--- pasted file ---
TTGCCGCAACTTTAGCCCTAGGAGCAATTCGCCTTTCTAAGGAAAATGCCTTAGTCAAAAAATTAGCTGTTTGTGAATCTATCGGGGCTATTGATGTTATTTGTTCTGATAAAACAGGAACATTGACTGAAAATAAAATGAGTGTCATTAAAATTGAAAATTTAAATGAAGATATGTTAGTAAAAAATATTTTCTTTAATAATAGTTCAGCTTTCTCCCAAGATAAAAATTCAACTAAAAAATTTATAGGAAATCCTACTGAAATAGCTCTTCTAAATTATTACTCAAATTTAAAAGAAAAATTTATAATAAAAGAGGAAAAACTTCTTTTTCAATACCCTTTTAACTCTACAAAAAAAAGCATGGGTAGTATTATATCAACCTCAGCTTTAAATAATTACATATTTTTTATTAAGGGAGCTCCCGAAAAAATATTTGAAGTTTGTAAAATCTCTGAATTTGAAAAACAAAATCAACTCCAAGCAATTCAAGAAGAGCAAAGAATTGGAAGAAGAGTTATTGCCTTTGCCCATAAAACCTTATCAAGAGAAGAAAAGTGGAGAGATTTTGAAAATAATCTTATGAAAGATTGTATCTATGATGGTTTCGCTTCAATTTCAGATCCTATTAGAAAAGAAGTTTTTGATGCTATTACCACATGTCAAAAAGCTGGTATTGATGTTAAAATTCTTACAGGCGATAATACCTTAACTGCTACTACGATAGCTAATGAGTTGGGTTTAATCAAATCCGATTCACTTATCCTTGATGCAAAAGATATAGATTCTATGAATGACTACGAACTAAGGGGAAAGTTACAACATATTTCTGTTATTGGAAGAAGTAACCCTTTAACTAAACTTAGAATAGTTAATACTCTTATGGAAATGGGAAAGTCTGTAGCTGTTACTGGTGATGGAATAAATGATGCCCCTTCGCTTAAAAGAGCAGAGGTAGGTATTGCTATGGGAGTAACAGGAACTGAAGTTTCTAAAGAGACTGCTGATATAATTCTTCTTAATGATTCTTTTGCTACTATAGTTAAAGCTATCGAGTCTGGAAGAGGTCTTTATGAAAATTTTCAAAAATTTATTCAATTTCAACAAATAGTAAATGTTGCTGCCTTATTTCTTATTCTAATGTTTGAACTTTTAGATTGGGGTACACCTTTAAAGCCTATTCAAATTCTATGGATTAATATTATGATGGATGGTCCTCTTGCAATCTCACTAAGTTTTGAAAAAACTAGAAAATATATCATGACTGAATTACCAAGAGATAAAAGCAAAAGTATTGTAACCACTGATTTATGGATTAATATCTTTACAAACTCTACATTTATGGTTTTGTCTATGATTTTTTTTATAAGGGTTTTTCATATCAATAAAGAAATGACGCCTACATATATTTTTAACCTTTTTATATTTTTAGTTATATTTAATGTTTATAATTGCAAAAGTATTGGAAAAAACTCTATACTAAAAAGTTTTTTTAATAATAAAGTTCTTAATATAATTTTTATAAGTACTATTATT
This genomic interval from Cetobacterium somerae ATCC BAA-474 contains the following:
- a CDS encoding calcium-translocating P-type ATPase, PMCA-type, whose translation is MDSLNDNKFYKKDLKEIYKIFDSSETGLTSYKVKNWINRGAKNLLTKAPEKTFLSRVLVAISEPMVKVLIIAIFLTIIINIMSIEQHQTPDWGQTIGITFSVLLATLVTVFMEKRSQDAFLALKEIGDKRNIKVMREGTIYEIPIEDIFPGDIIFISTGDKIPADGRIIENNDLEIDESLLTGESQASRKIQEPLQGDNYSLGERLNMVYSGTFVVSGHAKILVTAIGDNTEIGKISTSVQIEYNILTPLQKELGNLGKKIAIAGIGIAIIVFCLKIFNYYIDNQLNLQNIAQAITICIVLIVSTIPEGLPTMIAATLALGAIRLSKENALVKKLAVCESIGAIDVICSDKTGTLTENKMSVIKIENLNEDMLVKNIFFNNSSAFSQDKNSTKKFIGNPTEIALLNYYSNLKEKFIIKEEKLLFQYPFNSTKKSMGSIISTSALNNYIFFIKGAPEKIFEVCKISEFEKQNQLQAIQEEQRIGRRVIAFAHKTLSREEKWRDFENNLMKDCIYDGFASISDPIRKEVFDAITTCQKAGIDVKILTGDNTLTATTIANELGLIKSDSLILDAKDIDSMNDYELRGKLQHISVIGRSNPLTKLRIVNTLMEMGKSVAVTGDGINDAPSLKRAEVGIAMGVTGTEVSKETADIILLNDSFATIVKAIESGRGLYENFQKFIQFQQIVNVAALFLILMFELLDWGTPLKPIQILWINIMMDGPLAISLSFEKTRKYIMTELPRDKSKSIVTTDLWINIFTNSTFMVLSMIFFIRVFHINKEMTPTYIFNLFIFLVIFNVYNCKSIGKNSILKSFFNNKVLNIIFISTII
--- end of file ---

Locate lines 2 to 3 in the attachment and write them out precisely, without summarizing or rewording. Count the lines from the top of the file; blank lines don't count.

This genomic interval from Cetobacterium somerae ATCC BAA-474 contains the following:
- a CDS encoding calcium-translocating P-type ATPase, PMCA-type, whose translation is MDSLNDNKFYKKDLKEIYKIFDSSETGLTSYKVKNWINRGAKNLLTKAPEKTFLSRVLVAISEPMVKVLIIAIFLTIIINIMSIEQHQTPDWGQTIGITFSVLLATLVTVFMEKRSQDAFLALKEIGDKRNIKVMREGTIYEIPIEDIFPGDIIFISTGDKIPADGRIIENNDLEIDESLLTGESQASRKIQEPLQGDNYSLGERLNMVYSGTFVVSGHAKILVTAIGDNTEIGKISTSVQIEYNILTPLQKELGNLGKKIAIAGIGIAIIVFCLKIFNYYIDNQLNLQNIAQAITICIVLIVSTIPEGLPTMIAATLALGAIRLSKENALVKKLAVCESIGAIDVICSDKTGTLTENKMSVIKIENLNEDMLVKNIFFNNSSAFSQDKNSTKKFIGNPTEIALLNYYSNLKEKFIIKEEKLLFQYPFNSTKKSMGSIISTSALNNYIFFIKGAPEKIFEVCKISEFEKQNQLQAIQEEQRIGRRVIAFAHKTLSREEKWRDFENNLMKDCIYDGFASISDPIRKEVFDAITTCQKAGIDVKILTGDNTLTATTIANELGLIKSDSLILDAKDIDSMNDYELRGKLQHISVIGRSNPLTKLRIVNTLMEMGKSVAVTGDGINDAPSLKRAEVGIAMGVTGTEVSKETADIILLNDSFATIVKAIESGRGLYENFQKFIQFQQIVNVAALFLILMFELLDWGTPLKPIQILWINIMMDGPLAISLSFEKTRKYIMTELPRDKSKSIVTTDLWINIFTNSTFMVLSMIFFIRVFHINKEMTPTYIFNLFIFLVIFNVYNCKSIGKNSILKSFFNNKVLNIIFISTII